Who are you? Those three words were screaming through my brain like a runaway train when a woman I swore I’d never seen before in my life shouted my name in a parking lot the other day.
As she approached and asked question after question about me, my children, and my work, I could not for the life of me remember who she was. While I frantically scanned her uniform for a name tag and mentally ran through a list of names, I cheerfully answered her questions with probably a little more detail than interested her. But little did she know that on the inside, I was stalling, freaking out, and planning my escape route.
Want the cold, hard truth? This is what happens when the stars unalign, hormones dry up and blow away forever, and tiny aliens invade an aging brain and scramble it like eggs.
As sweat rolled down my armpits and into my shoes, I tried to recall all the tricks for remembering names. Unfortunately, the only trick I could remember was how to make a coin disappear. Seven minutes later, the woman had learned more about what had happened to me in the last six months than my husband knew. As she reached out for a hug, I embraced her and enthusiastically remarked, “It was soooo great to see you again!” I knew that one day I would really mean it … when I figured out who she was.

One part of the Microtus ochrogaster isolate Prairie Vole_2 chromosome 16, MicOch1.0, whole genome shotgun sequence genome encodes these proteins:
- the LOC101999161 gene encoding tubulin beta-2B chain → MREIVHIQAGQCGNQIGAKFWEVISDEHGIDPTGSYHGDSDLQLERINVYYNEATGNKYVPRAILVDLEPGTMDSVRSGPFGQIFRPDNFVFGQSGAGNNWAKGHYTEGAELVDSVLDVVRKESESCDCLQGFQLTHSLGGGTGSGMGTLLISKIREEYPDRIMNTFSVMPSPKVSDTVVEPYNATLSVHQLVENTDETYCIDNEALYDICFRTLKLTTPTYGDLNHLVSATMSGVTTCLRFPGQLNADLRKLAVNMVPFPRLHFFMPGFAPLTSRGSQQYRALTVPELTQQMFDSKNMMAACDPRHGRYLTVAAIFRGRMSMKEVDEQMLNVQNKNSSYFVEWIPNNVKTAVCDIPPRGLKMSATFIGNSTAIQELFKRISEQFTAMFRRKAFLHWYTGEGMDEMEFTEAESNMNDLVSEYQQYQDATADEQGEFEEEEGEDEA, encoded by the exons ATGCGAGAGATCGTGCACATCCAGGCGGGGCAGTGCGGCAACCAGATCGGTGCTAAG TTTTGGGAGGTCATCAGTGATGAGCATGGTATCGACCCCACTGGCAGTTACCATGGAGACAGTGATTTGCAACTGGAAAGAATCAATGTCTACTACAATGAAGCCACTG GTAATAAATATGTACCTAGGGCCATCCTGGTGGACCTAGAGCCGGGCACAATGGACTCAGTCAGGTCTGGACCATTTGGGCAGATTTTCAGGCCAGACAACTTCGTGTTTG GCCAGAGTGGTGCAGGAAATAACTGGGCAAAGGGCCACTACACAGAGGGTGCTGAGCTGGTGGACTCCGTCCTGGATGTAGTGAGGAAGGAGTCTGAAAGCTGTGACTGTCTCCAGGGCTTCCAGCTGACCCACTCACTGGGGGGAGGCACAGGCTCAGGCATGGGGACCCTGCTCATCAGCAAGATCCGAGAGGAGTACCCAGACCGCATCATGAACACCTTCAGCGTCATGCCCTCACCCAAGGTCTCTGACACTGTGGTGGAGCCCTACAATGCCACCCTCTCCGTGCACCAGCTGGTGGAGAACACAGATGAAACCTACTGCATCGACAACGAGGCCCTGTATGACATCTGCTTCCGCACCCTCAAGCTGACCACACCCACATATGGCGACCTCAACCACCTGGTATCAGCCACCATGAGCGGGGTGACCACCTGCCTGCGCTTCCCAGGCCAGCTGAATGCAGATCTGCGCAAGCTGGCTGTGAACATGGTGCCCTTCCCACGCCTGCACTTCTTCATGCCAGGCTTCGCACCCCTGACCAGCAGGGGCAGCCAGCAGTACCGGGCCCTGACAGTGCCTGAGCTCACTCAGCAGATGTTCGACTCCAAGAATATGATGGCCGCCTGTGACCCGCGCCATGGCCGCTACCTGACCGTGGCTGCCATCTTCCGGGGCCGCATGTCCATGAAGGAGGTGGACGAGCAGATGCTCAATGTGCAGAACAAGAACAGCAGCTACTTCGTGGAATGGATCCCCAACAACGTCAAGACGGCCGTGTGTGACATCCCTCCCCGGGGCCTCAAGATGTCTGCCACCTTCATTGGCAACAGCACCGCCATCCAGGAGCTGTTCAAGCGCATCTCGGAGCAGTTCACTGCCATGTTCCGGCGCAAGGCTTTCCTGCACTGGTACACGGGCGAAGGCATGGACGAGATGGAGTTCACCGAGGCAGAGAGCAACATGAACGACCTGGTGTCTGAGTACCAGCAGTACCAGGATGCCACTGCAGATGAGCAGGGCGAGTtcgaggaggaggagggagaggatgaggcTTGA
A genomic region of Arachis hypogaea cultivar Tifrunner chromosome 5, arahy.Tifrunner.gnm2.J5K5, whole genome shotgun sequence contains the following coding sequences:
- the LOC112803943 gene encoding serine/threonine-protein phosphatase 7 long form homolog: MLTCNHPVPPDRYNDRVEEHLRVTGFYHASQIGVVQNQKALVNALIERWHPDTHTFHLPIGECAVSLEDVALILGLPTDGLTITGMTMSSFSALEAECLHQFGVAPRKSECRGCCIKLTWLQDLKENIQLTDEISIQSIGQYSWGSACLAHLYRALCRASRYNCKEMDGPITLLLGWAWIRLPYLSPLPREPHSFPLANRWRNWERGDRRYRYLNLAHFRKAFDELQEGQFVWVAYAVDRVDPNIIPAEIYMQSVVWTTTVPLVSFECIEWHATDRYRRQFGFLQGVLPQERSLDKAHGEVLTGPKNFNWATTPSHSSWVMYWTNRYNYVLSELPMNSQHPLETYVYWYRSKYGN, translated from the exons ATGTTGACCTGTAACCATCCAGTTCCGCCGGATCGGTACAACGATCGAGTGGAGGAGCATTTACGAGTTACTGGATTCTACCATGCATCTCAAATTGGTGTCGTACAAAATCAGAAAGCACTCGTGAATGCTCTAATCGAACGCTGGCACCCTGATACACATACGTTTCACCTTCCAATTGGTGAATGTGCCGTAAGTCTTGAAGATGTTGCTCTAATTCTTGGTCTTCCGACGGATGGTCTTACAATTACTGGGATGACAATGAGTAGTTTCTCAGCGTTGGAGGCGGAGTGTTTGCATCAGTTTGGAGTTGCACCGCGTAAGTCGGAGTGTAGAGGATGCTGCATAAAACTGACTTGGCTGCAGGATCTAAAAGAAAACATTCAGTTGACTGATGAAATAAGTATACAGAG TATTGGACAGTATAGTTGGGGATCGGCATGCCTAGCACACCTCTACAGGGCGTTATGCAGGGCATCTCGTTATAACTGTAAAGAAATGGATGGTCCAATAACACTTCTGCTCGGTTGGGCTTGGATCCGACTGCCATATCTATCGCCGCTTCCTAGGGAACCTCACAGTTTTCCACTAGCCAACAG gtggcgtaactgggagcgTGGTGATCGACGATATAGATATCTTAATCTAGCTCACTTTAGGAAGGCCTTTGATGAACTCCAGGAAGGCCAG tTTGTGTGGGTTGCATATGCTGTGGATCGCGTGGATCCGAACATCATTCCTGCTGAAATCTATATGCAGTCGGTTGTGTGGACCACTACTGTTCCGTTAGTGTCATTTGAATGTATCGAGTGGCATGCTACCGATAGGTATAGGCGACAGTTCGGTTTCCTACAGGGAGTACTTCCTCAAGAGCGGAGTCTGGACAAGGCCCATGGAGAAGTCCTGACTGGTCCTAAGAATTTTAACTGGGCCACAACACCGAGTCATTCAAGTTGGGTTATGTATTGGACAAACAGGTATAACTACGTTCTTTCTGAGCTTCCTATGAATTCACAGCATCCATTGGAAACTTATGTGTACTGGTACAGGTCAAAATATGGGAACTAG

Thank goodness I’m not the only one who is suffering from memory loss. Yesterday, while I was feverishly searching for the W-2 form I had somehow misplaced, my husband came into the kitchen, looked up at the ceiling for five minutes, and then walked out. “I’ll be back when I remember what I came in here for,” he yelled over his shoulder. This morning, he was telling someone at breakfast about the wonderful meal he ate last night at a local restaurant. After he completed a lengthy description of a beef and bean enchilada that would make a food critic proud, he suddenly realized there was only one problem: he couldn’t remember where he ate the spectacular dinner. “What was the name of that restaurant again?” he asked me in a panic while the person patiently waited. I just wish I could have helped him. I was too busy trying to remember where I put my wallet.
Oh, don’t get me wrong. I know it could be worse. Every night, I thank my lucky stars that I’m not wandering around the neighborhood in my underwear, howling at the moon, and calling out for one of my sixteen cats. Not that I could recall the cat’s name anyway. Or the way to get home. Or even that there’s a moon in the sky after dark.
Sharon! See, I knew I’d finally remember that woman’s name. I should call her up. Maybe she knows the name of that restaurant. Now if I could only figure out what I did with her number.